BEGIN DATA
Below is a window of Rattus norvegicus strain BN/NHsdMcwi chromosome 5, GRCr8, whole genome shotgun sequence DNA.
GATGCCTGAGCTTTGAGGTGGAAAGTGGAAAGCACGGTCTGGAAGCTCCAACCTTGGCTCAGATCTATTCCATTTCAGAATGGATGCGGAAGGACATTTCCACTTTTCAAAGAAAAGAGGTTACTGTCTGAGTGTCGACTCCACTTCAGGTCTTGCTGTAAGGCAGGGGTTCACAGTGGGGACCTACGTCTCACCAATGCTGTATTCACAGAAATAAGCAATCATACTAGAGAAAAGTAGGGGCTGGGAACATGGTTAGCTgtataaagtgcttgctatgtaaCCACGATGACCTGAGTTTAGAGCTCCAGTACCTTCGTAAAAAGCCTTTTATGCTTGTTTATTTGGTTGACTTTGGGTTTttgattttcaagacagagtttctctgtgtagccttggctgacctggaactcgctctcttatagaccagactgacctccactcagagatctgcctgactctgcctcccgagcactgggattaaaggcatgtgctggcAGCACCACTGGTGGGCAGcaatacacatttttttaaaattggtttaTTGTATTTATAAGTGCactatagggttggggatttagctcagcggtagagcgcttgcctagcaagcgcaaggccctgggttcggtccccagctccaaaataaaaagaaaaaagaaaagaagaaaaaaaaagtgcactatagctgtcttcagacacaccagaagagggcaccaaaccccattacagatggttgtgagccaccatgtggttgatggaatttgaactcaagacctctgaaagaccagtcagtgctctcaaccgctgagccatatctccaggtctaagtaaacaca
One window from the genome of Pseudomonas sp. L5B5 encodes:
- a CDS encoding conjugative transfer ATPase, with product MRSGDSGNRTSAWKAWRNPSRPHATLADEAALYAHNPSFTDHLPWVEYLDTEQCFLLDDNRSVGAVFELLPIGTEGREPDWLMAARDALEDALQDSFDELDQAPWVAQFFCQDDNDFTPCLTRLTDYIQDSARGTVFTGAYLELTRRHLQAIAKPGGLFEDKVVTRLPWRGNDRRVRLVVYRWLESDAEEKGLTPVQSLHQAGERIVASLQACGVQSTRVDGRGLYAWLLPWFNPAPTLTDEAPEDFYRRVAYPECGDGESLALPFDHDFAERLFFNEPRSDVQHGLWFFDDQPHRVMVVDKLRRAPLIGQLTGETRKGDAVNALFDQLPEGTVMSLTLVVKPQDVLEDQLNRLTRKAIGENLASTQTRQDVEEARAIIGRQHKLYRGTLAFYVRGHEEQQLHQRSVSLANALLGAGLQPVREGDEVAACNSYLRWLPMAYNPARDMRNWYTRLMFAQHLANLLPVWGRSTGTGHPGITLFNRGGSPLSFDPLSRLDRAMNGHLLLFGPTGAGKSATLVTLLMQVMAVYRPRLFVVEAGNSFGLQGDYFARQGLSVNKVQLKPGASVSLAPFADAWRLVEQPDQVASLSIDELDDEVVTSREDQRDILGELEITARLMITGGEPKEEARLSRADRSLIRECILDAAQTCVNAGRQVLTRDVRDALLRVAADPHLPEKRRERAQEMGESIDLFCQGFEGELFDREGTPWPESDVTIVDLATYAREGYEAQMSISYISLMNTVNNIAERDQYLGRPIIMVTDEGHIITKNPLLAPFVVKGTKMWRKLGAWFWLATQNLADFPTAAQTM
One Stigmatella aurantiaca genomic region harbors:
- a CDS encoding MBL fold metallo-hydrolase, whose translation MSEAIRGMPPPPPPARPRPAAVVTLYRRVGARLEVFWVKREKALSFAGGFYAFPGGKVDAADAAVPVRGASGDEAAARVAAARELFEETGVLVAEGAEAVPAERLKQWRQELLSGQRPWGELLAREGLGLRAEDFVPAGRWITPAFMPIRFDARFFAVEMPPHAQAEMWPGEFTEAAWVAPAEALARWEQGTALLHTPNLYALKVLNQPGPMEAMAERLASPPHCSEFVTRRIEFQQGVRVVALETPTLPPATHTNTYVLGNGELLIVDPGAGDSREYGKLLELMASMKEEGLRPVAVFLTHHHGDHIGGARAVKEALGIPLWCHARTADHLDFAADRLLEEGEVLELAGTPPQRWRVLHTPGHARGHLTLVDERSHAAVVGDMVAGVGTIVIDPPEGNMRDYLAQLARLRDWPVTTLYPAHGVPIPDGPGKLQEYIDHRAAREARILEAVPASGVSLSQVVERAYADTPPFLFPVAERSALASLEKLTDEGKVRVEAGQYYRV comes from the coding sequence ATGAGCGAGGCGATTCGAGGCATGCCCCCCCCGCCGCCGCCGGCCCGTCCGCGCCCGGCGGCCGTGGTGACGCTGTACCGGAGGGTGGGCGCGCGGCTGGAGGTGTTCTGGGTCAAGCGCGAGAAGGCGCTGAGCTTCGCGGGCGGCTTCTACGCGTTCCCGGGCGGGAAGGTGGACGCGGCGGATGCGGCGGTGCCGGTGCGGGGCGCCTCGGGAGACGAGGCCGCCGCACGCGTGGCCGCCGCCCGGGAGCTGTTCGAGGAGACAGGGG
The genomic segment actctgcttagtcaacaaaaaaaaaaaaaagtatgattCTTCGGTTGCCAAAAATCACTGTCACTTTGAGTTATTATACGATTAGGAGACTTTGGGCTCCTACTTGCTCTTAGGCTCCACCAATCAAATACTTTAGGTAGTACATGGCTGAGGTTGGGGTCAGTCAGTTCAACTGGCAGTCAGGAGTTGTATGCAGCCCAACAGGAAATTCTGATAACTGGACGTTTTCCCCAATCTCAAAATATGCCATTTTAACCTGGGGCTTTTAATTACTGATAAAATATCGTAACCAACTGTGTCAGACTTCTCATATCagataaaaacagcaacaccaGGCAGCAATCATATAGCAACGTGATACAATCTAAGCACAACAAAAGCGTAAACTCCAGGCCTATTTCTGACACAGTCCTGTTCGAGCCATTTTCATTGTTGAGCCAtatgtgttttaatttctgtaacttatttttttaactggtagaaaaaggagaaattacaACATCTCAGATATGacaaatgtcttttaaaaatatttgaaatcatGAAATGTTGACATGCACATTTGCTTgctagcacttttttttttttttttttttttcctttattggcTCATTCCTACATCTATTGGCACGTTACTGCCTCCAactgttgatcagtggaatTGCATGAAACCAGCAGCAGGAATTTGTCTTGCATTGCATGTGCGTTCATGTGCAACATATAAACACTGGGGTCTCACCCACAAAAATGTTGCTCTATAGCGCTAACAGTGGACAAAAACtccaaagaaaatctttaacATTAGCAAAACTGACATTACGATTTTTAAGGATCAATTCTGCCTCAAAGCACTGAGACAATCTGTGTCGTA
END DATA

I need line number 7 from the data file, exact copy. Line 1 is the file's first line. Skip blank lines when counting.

The genomic segment actctgcttagtcaacaaaaaaaaaaaaaagtatgattCTTCGGTTGCCAAAAATCACTGTCACTTTGAGTTATTATACGATTAGGAGACTTTGGGCTCCTACTTGCTCTTAGGCTCCACCAATCAAATACTTTAGGTAGTACATGGCTGAGGTTGGGGTCAGTCAGTTCAACTGGCAGTCAGGAGTTGTATGCAGCCCAACAGGAAATTCTGATAACTGGACGTTTTCCCCAATCTCAAAATATGCCATTTTAACCTGGGGCTTTTAATTACTGATAAAATATCGTAACCAACTGTGTCAGACTTCTCATATCagataaaaacagcaacaccaGGCAGCAATCATATAGCAACGTGATACAATCTAAGCACAACAAAAGCGTAAACTCCAGGCCTATTTCTGACACAGTCCTGTTCGAGCCATTTTCATTGTTGAGCCAtatgtgttttaatttctgtaacttatttttttaactggtagaaaaaggagaaattacaACATCTCAGATATGacaaatgtcttttaaaaatatttgaaatcatGAAATGTTGACATGCACATTTGCTTgctagcacttttttttttttttttttttttcctttattggcTCATTCCTACATCTATTGGCACGTTACTGCCTCCAactgttgatcagtggaatTGCATGAAACCAGCAGCAGGAATTTGTCTTGCATTGCATGTGCGTTCATGTGCAACATATAAACACTGGGGTCTCACCCACAAAAATGTTGCTCTATAGCGCTAACAGTGGACAAAAACtccaaagaaaatctttaacATTAGCAAAACTGACATTACGATTTTTAAGGATCAATTCTGCCTCAAAGCACTGAGACAATCTGTGTCGTA